The publication of Liz Cheney’s book, Oath and Honor, is bringing plaudits, once again, for her courage in calling out Donald Trump’s efforts to overturn the constitution. From this historian, it brings a different kind of gratitude. Not only for her patriotism, which has already come at a cost, but for how she allowed the slow work of history to inform a fast-moving political situation that was rapidly becoming a crisis.
In this case, the history was a little-known story about the vexed election of Abraham Lincoln, embedded in a book I wrote in 2020, Lincoln on the Verge: Thirteen Days to Washington. The book came out with almost laughably bad timing: in April 2020, just after Covid hit. Printing plants struggled to get the book to stores, stores struggled to stay open, all talks were canceled. After nearly a decade of research, it seemed like the book would go straight to the remainder bin. But as it turned out, people still read it, including members of Congress.
Lincoln’s presidency is, of course, well known. It is difficult to imagine a world in which he is not looking over us from the Lincoln Memorial. But as I researched the presidential transition of 1860-61, I was surprised to discover just how much resistance he faced. He nearly didn’t make it to Washington at all.
Then, as now, a significant subpopulation refused to accept the result of an election. We all grew up learning about the result: the civil war, which killed 750,000. In the weeks before Lincoln’s arrival, armed militias menaced Congress and there were rumors of a violent takeover of the Capitol, to prevent his inauguration. Seven states seceded before he arrived. Four would secede after.
Passions came to a head on 13 February 1861, when Congress assembled to tally electoral certificates. Lincoln had clearly won, with 180 votes. The closest runner-up was the candidate of the south, John C Breckinridge, with 72. Amazingly, the certificates, carried in a wooden box, were sent to Breckinridge, who as the outgoing vice-president was also president of the Senate. If the certificates were miscounted, he would stand to benefit. Then Congress might interfere, as it did in 1824, when it denied the winner of the popular vote, Andrew Jackson, in the so-called “Corrupt Bargain” that put John Quincy Adams in power.
To his eternal credit, Breckinridge counted honestly and Lincoln was confirmed. Another southerner, Gen Winfield Scott, posted soldiers around the Capitol and kept an anti-Lincoln mob from entering the House. Breckinridge would become a high-ranking Confederate but he helped to make Lincoln’s presidency possible.
Strangely, these footnotes from my research began to come back to life at the end of 2020, during another interregnum, as Americans awaited the arrival of Joe Biden. Once again, there were dark rumors of violence, and a plot centered around the counting of the electoral certificates, to be held on 6 January 2021. The parallels are not perfect. In 1861, the country was weakened because a lame-duck president, James Buchanan, checked out. In 2021, an enraged president directed traffic. But still, I felt a sense of deja vu that fall.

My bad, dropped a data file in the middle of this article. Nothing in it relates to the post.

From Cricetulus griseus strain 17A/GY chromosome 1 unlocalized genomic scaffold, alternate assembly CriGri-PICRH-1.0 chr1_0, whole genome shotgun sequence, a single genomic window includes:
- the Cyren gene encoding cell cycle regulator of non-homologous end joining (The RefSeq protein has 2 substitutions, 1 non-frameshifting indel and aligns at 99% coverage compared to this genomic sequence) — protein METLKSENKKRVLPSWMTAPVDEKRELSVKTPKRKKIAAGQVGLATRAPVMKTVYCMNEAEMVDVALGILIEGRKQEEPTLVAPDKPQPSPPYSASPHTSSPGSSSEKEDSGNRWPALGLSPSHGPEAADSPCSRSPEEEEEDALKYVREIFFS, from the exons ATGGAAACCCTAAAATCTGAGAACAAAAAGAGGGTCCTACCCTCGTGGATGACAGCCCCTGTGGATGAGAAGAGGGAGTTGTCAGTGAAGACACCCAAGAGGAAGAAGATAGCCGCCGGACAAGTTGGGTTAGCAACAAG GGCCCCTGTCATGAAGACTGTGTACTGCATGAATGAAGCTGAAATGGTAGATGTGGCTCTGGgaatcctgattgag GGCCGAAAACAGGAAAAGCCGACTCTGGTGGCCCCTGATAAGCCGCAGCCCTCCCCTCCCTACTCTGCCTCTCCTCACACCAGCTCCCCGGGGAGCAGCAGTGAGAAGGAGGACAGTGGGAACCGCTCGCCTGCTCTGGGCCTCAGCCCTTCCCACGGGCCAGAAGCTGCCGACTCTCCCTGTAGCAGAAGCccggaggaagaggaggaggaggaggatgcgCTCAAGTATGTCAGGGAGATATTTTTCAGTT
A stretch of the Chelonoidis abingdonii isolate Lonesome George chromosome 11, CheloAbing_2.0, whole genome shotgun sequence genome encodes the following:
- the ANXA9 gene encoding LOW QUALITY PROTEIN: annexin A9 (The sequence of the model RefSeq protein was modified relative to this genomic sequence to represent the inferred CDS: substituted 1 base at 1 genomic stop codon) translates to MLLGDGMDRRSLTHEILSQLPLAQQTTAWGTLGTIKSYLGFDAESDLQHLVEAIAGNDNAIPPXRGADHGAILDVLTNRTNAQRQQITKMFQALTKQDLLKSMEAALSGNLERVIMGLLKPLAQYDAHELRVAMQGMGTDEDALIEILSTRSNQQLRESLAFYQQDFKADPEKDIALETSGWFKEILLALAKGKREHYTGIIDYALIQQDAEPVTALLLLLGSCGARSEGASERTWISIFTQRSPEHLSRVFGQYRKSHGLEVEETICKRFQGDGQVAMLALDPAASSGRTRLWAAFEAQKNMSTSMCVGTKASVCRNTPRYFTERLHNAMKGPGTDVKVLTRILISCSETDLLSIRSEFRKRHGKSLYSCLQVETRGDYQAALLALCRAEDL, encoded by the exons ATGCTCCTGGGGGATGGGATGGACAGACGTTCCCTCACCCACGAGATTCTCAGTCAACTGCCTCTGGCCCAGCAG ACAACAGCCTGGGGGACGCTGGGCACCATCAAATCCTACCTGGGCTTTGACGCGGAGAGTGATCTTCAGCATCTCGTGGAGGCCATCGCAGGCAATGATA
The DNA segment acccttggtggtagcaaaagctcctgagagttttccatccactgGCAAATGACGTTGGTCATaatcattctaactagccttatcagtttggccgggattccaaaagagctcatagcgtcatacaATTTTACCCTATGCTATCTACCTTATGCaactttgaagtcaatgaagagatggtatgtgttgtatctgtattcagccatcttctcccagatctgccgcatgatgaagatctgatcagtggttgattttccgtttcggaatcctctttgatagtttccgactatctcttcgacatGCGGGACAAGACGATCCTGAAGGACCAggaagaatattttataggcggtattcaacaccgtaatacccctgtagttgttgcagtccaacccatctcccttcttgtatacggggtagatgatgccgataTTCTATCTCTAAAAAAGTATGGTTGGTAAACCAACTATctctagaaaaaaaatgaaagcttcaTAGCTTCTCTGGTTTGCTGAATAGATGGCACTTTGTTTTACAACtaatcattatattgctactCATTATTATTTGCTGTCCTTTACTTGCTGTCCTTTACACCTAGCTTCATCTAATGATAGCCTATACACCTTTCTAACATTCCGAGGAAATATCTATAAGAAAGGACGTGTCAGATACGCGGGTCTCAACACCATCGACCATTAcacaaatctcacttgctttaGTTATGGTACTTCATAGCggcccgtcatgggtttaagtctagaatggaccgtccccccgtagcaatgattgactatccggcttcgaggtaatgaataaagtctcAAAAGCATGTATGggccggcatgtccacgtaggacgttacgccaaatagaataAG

We all know the rest of the story. On the day of the count, Trump summoned a mob to disrupt the vote. They were more successful than in 1861, with results we are still dealing with. But they failed, thanks to bravery of the Capitol police and the members of Congress, including Cheney, who stood their ground.
At the time, I wondered if anyone beside me was thinking about the eerie parallels to 1861. It turned out that Cheney was, for the simple reason that she was reading my book.
I learned about her interest in profiles written during the hearings staged by the January 6 committee. I heard similar stories about Jamie Raskin, the Maryland Democrat and committee member who mentioned my book in his 2022 book, Unthinkable. They may have passed it to each other. Just that image, of a Democrat and a Republican sharing a recommendation, is heartening.
In Cheney’s book, she describes reading my book in December 2020, remembering “chilling reading” as storm clouds gathered. Everything about her courage since January 6 would be familiar to the Americans of 1861 – northerners and southerners alike – who stood up for Lincoln. Many disapproved of him, or worried about rumors spread by his enemies. But they believed in democracy, and the constitution, and wanted to give him a chance. They were patriots in the old-fashioned sense.
It is a simple thing to agree with our allies. What is harder is to agree with our adversaries, or at least to let them speak their piece. Democracy depends on that respect.
When Lincoln finally arrived in Washington, after so many ordeals, he delivered a famous inaugural address, invoking our “better angels”. Since then, he has become something like the angel-in-chief, hovering over us, more present than most other ex-presidents. In 1963, he was looking over Martin Luther King Jr’s shoulder as he gave his “I Have a Dream” speech. In 1970, he gave some comfort to Richard Nixon when he wandered to the Lincoln Memorial to speak to anti-war protesters. To the rest of us, he can still appear unexpectedly, offering a form of communion. Or perhaps union is a better word, for a nation seeking desperately to find common ground.
In his oft-quoted poem, The Cure at Troy, Seamus Heaney wrote of a “longed-for tidal wave”, a rare convergence when “justice can rise up” and “hope and history rhyme”. History does not always rhyme, despite the quote often attributed, falsely, to Mark Twain. But now and then, the convergences are real. Liz Cheney found one, and acted on it. This historian is grateful for every reader, but especially for one who read a book so well.
Ted Widmer, distinguished lecturer at the Macaulay Honors College of the City University of New York, is the author of Lincoln on the Verge: Thirteen Days to Washington